Razorback is an Australian thriller and represents the first feature film by music-video director Russell Mulcahy, who would later achieve greater film success with Highlander in 1986. The film opens in the Australian outback with kangaroo hunter Jake Cullen (Bill Kerr) putting his grandson to bed. Suddenly a huge wild boar or ‘razorback’ smashes through the house, breaking Jake’s leg and making off with the infant. At the subsequent court hearing, no-one believes Jake’s story of the freakishly large animal, but they cannot convict him for the disappearance of the child due to lack of evidence. Thus begins Jake’s Ahab-like obsession with killing the Razorback.
But Jake is not the protagonist of this film, and the timeline jumps forward two years to New York, where wildlife reporter and animal rights campaigner Beth Winters (Judy Morris) informs her husband that the network has approved her trip to Australia to document the hunting of Kangaroos for processing into dog food.
Once in the insular town of Gamulla, she has trouble getting cooperation for her story, and one night while investigating the food processing factory is attacked by the crazy workers, Benny and Dicko Baker (Chris Haywood & David Argue, respectively). During the attack the enormous boar appears, and Benny and Dicko flee, leaving Beth to the beast. After her disappearance her husband travels from New York to the outback to investigate.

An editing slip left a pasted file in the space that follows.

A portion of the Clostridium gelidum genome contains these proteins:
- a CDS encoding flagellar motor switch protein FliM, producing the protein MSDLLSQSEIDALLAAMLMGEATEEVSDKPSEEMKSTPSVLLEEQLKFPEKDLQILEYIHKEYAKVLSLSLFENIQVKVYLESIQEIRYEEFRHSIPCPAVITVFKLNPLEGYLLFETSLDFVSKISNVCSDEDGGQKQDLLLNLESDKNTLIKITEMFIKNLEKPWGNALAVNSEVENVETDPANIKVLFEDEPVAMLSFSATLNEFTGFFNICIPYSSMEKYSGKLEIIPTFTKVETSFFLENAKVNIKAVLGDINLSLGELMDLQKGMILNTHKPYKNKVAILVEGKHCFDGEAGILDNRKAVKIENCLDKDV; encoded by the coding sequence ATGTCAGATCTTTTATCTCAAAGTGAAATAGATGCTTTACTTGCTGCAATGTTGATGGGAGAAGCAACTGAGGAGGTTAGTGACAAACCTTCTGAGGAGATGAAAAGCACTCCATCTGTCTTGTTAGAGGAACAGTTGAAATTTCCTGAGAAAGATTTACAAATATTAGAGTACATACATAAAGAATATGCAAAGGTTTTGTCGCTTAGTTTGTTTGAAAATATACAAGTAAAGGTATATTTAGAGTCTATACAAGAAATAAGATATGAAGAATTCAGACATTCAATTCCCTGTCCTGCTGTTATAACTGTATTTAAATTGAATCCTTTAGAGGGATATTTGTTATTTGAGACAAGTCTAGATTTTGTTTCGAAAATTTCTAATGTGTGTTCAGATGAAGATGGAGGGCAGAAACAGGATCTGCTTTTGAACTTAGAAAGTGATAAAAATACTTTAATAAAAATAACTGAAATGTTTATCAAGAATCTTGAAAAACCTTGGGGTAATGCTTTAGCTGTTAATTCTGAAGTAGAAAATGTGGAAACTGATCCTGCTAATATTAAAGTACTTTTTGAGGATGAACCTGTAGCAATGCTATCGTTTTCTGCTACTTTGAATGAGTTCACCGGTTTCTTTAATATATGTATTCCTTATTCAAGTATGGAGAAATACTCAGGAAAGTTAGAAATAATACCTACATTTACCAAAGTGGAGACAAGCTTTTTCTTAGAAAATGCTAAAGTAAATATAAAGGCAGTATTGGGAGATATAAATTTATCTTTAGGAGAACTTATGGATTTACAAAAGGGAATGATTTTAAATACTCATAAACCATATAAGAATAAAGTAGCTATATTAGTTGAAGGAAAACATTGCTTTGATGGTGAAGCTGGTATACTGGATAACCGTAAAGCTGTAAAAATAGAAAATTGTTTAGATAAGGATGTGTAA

The film has a pretty weak script, and meanders around its plot somewhat. It seems unable to decide whether the antagonist of the piece is the titular boar, or the deranged and dangerous locals Benny and Dicko.
The Boar itself is badly realised. There is an animatronic boar that looks OK and moves it’s head and mouth fine, but it presumably does not have legs since they are never seen and it is only seen stationary, or in fast cuts. This worked fine in Jaws, where footage of real sharks was intercut with the mechanical shark to sell the illusion, but in this case, there is no animal that looks like the monstrous boar, and by comparison the real boars in the film are tiny but noticeably more animated. It very much hurts the film that the boar is not really capable of performing as a credible threat.
Razorback does have a very unique vision, and clearly comes from the director of a great many 80’s music videos from Duran Duran, Ultravox and notably Bonnie Tyler’s’ ‘Total Eclipse of the Heart’ (If you haven’t already, YouTube the ‘literal version’ of that song). The outback is presented as a Mad Max fever dream rather than a real representation of rural Australia. By day, orange, dusty and barren, by night, backlit with bright lights, causing dynamic silhouettes.
One particular sequence, where a character veers into madness, throws up images that look like moving album covers. While better than its derivative Syfy channel premise, and benefitting from a strong, (if very 80’s) visual style, the film has a weak protagonist, and a wandering plot and muddled themes.